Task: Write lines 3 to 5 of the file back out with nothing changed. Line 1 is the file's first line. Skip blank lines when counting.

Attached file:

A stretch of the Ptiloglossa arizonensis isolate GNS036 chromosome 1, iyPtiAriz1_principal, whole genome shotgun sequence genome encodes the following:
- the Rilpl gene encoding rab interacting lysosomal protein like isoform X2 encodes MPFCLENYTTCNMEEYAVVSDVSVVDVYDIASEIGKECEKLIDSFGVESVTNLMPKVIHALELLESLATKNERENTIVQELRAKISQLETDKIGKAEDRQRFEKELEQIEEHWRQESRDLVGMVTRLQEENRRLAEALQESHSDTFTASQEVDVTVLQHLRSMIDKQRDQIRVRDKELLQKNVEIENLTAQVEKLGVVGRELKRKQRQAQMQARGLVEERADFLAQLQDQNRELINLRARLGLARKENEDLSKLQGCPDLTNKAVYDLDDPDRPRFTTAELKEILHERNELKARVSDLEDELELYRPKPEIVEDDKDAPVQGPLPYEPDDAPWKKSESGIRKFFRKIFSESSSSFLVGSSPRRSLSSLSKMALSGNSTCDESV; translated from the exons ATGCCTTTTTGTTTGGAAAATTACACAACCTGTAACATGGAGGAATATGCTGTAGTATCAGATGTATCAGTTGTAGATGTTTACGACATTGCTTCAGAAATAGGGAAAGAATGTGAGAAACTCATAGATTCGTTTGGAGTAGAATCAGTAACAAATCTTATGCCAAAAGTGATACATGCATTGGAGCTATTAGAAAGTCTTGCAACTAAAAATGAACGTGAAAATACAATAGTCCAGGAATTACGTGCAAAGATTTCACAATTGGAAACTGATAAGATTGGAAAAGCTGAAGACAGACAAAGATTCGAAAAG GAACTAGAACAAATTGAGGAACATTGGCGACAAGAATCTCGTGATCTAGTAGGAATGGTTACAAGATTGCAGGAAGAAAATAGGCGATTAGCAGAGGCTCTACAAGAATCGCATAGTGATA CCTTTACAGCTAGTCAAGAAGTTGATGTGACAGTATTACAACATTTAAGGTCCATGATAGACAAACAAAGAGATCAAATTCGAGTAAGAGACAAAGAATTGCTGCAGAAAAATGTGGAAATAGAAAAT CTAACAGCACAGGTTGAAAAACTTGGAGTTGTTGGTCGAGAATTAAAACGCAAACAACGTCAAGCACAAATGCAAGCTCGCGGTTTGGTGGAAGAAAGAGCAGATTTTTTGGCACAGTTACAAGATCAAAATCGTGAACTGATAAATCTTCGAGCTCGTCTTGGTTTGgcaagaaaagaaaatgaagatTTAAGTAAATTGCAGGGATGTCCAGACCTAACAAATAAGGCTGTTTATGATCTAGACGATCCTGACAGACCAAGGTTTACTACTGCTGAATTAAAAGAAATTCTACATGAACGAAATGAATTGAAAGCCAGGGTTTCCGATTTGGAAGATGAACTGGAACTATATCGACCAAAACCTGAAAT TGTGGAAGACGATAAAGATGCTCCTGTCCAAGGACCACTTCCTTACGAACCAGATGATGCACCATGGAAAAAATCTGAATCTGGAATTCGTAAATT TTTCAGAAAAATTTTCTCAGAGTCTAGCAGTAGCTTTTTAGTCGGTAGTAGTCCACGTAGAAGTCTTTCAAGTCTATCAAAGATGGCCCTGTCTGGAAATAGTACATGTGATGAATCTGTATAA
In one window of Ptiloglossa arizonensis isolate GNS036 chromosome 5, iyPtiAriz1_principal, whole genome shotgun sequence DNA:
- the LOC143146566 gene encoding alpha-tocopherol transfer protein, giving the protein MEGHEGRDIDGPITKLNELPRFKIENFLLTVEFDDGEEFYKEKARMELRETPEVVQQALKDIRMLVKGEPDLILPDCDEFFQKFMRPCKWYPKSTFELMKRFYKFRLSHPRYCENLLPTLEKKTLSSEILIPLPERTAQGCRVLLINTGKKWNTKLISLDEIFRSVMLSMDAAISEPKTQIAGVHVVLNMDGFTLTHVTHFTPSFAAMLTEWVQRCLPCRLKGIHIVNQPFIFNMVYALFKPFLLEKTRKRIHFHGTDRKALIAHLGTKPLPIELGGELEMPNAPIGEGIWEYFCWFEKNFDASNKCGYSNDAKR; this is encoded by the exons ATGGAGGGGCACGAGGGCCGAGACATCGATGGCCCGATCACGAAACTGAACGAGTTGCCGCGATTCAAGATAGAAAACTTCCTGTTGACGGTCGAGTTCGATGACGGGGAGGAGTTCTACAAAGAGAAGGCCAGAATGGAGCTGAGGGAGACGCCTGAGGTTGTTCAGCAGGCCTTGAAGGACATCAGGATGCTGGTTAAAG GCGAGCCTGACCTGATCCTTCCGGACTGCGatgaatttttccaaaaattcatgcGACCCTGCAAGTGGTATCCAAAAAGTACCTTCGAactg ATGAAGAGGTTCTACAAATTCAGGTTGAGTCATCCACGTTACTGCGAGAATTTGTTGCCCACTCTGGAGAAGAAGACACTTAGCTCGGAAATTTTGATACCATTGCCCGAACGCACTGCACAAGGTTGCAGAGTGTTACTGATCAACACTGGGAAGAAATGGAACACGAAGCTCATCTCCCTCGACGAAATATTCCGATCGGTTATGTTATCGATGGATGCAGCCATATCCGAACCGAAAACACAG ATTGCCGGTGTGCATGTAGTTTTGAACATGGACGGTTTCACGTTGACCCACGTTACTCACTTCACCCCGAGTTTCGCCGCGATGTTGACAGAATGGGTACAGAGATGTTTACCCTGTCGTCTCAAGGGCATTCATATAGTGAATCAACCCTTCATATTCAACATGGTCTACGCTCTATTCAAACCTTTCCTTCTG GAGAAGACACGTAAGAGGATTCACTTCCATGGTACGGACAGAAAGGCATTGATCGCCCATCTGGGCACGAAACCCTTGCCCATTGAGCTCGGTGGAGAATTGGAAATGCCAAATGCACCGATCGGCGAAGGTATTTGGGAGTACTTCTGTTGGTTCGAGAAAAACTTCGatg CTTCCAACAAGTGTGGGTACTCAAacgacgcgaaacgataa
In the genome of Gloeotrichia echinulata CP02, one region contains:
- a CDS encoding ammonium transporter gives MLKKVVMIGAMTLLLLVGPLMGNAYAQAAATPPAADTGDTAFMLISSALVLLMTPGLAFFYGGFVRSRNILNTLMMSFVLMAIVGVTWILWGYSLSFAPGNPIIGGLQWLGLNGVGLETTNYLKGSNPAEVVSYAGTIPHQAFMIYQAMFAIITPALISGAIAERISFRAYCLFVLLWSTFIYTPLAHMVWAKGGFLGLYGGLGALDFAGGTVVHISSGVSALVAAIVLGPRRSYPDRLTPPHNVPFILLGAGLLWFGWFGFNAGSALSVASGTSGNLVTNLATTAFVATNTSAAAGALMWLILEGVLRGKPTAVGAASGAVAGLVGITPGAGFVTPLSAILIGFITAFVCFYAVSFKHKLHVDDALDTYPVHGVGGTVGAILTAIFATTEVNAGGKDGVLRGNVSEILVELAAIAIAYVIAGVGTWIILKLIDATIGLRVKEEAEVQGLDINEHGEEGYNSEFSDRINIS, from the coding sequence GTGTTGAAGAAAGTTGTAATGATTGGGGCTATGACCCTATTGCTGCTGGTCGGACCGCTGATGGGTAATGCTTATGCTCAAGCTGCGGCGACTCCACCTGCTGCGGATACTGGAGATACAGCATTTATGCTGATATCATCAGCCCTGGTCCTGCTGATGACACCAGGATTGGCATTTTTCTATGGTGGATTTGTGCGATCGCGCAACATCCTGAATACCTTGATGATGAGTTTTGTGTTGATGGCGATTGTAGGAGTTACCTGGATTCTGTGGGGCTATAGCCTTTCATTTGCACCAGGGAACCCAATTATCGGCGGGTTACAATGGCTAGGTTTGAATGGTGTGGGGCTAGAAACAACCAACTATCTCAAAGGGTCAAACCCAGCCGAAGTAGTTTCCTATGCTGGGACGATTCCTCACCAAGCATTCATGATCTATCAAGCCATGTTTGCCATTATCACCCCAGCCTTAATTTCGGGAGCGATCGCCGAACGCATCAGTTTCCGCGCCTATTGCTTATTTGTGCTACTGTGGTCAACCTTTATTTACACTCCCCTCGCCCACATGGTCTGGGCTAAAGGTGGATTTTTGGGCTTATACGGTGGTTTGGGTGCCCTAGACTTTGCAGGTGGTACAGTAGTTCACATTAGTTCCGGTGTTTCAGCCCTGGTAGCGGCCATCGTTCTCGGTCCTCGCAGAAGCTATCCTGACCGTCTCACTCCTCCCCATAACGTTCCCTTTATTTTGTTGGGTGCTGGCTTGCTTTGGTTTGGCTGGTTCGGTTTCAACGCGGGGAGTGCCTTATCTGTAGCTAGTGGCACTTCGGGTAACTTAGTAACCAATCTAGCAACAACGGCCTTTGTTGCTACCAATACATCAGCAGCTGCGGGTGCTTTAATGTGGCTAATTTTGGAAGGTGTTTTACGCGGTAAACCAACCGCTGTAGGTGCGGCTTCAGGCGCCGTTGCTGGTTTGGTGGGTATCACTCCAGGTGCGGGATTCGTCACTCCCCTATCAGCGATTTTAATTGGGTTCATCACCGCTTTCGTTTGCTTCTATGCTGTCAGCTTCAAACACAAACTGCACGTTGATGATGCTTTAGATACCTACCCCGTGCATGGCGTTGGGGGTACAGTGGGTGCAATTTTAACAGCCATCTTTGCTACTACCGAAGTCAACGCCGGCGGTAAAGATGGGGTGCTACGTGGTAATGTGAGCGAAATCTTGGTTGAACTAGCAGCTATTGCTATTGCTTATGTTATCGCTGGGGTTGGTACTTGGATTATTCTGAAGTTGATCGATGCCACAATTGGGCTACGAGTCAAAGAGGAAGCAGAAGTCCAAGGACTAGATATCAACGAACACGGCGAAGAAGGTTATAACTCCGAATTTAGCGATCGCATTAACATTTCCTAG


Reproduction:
In one window of Ptiloglossa arizonensis isolate GNS036 chromosome 5, iyPtiAriz1_principal, whole genome shotgun sequence DNA:
- the LOC143146566 gene encoding alpha-tocopherol transfer protein, giving the protein MEGHEGRDIDGPITKLNELPRFKIENFLLTVEFDDGEEFYKEKARMELRETPEVVQQALKDIRMLVKGEPDLILPDCDEFFQKFMRPCKWYPKSTFELMKRFYKFRLSHPRYCENLLPTLEKKTLSSEILIPLPERTAQGCRVLLINTGKKWNTKLISLDEIFRSVMLSMDAAISEPKTQIAGVHVVLNMDGFTLTHVTHFTPSFAAMLTEWVQRCLPCRLKGIHIVNQPFIFNMVYALFKPFLLEKTRKRIHFHGTDRKALIAHLGTKPLPIELGGELEMPNAPIGEGIWEYFCWFEKNFDASNKCGYSNDAKR; this is encoded by the exons ATGGAGGGGCACGAGGGCCGAGACATCGATGGCCCGATCACGAAACTGAACGAGTTGCCGCGATTCAAGATAGAAAACTTCCTGTTGACGGTCGAGTTCGATGACGGGGAGGAGTTCTACAAAGAGAAGGCCAGAATGGAGCTGAGGGAGACGCCTGAGGTTGTTCAGCAGGCCTTGAAGGACATCAGGATGCTGGTTAAAG GCGAGCCTGACCTGATCCTTCCGGACTGCGatgaatttttccaaaaattcatgcGACCCTGCAAGTGGTATCCAAAAAGTACCTTCGAactg ATGAAGAGGTTCTACAAATTCAGGTTGAGTCATCCACGTTACTGCGAGAATTTGTTGCCCACTCTGGAGAAGAAGACACTTAGCTCGGAAATTTTGATACCATTGCCCGAACGCACTGCACAAGGTTGCAGAGTGTTACTGATCAACACTGGGAAGAAATGGAACACGAAGCTCATCTCCCTCGACGAAATATTCCGATCGGTTATGTTATCGATGGATGCAGCCATATCCGAACCGAAAACACAG ATTGCCGGTGTGCATGTAGTTTTGAACATGGACGGTTTCACGTTGACCCACGTTACTCACTTCACCCCGAGTTTCGCCGCGATGTTGACAGAATGGGTACAGAGATGTTTACCCTGTCGTCTCAAGGGCATTCATATAGTGAATCAACCCTTCATATTCAACATGGTCTACGCTCTATTCAAACCTTTCCTTCTG GAGAAGACACGTAAGAGGATTCACTTCCATGGTACGGACAGAAAGGCATTGATCGCCCATCTGGGCACGAAACCCTTGCCCATTGAGCTCGGTGGAGAATTGGAAATGCCAAATGCACCGATCGGCGAAGGTATTTGGGAGTACTTCTGTTGGTTCGAGAAAAACTTCGatg CTTCCAACAAGTGTGGGTACTCAAacgacgcgaaacgataa
In the genome of Gloeotrichia echinulata CP02, one region contains: